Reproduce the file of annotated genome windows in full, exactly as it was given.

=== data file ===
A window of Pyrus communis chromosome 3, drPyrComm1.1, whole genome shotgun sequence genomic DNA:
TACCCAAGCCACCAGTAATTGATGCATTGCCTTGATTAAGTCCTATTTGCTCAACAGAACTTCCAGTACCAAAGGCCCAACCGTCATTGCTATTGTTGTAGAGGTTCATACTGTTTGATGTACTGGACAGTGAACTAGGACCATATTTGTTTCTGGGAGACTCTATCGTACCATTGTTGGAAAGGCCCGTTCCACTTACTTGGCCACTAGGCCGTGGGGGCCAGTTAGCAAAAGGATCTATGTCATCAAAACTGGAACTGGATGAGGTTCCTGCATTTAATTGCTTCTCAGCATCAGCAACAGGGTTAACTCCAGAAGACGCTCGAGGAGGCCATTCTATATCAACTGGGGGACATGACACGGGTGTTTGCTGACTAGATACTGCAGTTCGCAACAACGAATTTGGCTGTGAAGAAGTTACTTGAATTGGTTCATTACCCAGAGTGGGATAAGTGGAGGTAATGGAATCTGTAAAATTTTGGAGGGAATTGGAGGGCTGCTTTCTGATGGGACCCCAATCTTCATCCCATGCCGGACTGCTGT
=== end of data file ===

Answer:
A window of Pyrus communis chromosome 3, drPyrComm1.1, whole genome shotgun sequence genomic DNA:
TACCCAAGCCACCAGTAATTGATGCATTGCCTTGATTAAGTCCTATTTGCTCAACAGAACTTCCAGTACCAAAGGCCCAACCGTCATTGCTATTGTTGTAGAGGTTCATACTGTTTGATGTACTGGACAGTGAACTAGGACCATATTTGTTTCTGGGAGACTCTATCGTACCATTGTTGGAAAGGCCCGTTCCACTTACTTGGCCACTAGGCCGTGGGGGCCAGTTAGCAAAAGGATCTATGTCATCAAAACTGGAACTGGATGAGGTTCCTGCATTTAATTGCTTCTCAGCATCAGCAACAGGGTTAACTCCAGAAGACGCTCGAGGAGGCCATTCTATATCAACTGGGGGACATGACACGGGTGTTTGCTGACTAGATACTGCAGTTCGCAACAACGAATTTGGCTGTGAAGAAGTTACTTGAATTGGTTCATTACCCAGAGTGGGATAAGTGGAGGTAATGGAATCTGTAAAATTTTGGAGGGAATTGGAGGGCTGCTTTCTGATGGGACCCCAATCTTCATCCCATGCCGGACTGCTGT